Clare College Cambridge

Memorial Court


After the First World War, Clare’s rapid expansion necessitated new building.  A new court was constructed on the other side of the Cam and Queen’s Road, on land which had been acquired in the nineteenth century.  The new court, designed by the architect, Sir Giles Scott, was conceived specifically as a memorial to the Clare men who had lost their lives in the First World War.  The monumental memorial arch which forms the entrance to the court is pierced to accommodate a large bell and carries the names of the Clare men who died in both twentieth-century world wars.

Thirkill and Ashby Courts

Memorial Court was extended in the 1950s when Thirkill Court, named after Clare’s distinguished Master from 1939 to 1957, Sir Henry Thirkill, was constructed.  The building of the College’s new Forbes Mellon Library, boldly placed in the centre of Memorial Court, effectively dividing the court into two, with the halves linked via passages to the left and the right of the bulk of the building.  A separate court has therefore been created to the west; this was named Ashby Court in honour of Lord Ashby, Master from 1958 to 1975.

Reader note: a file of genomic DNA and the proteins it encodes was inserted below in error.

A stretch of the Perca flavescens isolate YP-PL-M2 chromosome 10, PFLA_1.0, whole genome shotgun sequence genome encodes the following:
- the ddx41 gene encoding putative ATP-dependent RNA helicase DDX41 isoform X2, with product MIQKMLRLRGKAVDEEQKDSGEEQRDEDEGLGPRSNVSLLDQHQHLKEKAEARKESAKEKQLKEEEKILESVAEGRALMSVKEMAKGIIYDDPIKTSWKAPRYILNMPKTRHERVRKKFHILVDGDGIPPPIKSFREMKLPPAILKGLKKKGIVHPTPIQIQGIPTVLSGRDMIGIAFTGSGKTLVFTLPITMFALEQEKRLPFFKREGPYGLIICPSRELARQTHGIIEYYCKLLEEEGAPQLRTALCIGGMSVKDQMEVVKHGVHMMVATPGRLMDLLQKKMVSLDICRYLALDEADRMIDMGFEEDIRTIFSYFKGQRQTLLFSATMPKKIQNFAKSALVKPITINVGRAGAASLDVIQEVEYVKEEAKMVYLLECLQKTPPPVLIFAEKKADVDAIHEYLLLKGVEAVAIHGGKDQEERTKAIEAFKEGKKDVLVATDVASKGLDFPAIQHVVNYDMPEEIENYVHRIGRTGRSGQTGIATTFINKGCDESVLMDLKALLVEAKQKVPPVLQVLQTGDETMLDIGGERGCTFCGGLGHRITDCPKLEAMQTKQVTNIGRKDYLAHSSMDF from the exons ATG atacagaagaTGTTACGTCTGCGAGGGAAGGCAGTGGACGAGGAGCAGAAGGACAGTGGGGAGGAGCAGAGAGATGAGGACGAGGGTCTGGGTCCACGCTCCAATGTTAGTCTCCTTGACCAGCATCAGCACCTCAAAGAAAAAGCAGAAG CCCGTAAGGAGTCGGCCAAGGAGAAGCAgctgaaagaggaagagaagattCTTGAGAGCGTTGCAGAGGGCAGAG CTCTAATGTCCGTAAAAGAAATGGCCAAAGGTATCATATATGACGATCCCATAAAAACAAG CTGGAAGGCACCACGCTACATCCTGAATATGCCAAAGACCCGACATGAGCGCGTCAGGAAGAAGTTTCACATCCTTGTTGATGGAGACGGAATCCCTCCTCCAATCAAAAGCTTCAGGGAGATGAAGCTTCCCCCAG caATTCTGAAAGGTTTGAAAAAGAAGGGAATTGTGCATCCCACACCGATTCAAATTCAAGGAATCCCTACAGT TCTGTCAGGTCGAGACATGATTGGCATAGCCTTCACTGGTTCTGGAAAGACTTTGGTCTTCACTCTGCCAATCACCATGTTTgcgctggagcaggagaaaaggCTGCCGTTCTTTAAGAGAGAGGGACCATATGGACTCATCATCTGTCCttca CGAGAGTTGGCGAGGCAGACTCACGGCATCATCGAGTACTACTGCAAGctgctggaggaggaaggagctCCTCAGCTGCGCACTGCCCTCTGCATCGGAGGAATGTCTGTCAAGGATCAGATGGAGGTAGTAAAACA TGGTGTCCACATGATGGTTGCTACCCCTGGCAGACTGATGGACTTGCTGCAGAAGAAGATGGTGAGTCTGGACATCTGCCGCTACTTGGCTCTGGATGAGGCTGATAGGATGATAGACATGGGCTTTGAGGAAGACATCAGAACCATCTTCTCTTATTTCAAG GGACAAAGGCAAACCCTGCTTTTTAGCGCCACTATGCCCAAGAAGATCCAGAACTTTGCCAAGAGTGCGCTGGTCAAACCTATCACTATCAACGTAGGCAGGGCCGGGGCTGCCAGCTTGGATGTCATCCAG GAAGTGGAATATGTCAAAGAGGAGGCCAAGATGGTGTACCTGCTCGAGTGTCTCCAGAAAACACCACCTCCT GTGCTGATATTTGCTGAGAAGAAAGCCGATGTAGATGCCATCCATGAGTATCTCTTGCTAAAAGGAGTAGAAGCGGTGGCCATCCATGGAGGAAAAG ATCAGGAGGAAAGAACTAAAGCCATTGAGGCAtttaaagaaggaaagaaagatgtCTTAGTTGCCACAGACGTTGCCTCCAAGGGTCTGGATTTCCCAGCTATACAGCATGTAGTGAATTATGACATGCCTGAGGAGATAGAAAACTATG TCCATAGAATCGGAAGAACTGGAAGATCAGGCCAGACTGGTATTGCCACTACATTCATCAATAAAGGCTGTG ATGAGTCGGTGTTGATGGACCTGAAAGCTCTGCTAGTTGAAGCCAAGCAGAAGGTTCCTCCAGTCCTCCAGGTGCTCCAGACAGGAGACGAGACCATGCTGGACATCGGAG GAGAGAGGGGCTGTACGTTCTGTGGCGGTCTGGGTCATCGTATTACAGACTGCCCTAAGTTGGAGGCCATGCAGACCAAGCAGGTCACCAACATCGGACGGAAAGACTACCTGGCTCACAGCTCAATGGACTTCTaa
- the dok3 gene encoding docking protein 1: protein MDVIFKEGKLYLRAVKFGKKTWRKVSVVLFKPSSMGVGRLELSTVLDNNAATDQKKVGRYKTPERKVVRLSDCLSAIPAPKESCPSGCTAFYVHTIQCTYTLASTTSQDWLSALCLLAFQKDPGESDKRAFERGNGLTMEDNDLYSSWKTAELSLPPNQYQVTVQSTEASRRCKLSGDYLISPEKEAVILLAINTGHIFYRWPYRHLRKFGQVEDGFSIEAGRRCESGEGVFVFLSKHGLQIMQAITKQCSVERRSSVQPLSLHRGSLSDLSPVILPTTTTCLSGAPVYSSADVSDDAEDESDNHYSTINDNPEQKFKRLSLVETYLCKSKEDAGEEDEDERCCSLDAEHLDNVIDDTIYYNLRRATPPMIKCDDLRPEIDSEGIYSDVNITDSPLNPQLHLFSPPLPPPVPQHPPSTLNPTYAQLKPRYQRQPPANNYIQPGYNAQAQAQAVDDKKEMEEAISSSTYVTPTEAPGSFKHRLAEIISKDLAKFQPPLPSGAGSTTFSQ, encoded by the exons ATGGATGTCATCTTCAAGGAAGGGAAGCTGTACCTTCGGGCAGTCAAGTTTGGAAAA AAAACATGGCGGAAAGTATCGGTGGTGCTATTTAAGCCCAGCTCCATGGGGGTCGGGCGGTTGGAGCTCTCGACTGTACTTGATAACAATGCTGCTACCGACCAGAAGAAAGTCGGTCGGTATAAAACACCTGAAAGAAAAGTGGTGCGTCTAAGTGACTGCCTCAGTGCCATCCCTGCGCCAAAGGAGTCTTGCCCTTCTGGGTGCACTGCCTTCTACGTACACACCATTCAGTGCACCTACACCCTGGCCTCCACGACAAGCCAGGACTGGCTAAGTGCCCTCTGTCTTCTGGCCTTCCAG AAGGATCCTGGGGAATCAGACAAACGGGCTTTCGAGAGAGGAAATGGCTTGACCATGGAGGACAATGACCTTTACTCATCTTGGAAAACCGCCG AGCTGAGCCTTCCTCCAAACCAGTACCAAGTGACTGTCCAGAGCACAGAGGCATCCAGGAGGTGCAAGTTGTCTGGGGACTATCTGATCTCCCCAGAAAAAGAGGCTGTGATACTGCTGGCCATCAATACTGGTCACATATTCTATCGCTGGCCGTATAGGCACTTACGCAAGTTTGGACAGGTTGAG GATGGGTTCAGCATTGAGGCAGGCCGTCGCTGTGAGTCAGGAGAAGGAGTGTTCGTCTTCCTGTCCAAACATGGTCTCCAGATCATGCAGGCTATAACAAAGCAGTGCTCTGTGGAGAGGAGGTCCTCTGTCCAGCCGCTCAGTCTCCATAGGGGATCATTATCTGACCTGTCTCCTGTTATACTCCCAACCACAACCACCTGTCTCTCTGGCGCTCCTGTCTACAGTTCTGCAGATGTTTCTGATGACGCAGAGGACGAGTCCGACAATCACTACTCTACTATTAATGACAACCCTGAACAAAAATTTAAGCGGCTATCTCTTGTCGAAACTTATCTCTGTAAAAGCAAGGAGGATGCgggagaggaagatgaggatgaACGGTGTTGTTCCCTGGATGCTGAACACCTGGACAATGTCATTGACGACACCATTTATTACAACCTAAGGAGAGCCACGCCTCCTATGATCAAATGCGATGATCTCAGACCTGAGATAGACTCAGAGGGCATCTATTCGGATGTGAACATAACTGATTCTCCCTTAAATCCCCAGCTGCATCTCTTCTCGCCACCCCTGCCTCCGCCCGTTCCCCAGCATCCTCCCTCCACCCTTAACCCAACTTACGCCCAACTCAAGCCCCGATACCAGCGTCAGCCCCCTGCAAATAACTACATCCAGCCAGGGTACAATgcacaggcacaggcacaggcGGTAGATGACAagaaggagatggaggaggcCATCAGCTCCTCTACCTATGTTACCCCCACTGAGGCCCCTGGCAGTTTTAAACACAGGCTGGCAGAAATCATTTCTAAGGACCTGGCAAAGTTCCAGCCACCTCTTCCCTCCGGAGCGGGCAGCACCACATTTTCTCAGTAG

Lerner Court 

Constructed on the last pocket of land available on the original Memorial Court site, Lerner Court was constructed in 2008.  Remaining sympathetic to Sir Giles Gilbert Scott’s architectural vocabulary, as expressed in Memorial Court, the new buildings use the same materials and echo its volume and proportions.  The court combines two main functions: an accommodation wing and a state-of-the-art study centre which includes an underground 150-seater auditorium, a spacious, light-filled, double aspect foyer with a portico terrace extending into the court and a double height music/conference room.

The space created by the new buildings is as important as the buildings themselves.  Lerner Court – named for Randolph Lerner, an alumnus and major benefactor of the College – does not simply replicate other courts, but aims to be a dynamic, landscaped space, laid out by the distinguished landscape architect, Robert Myers.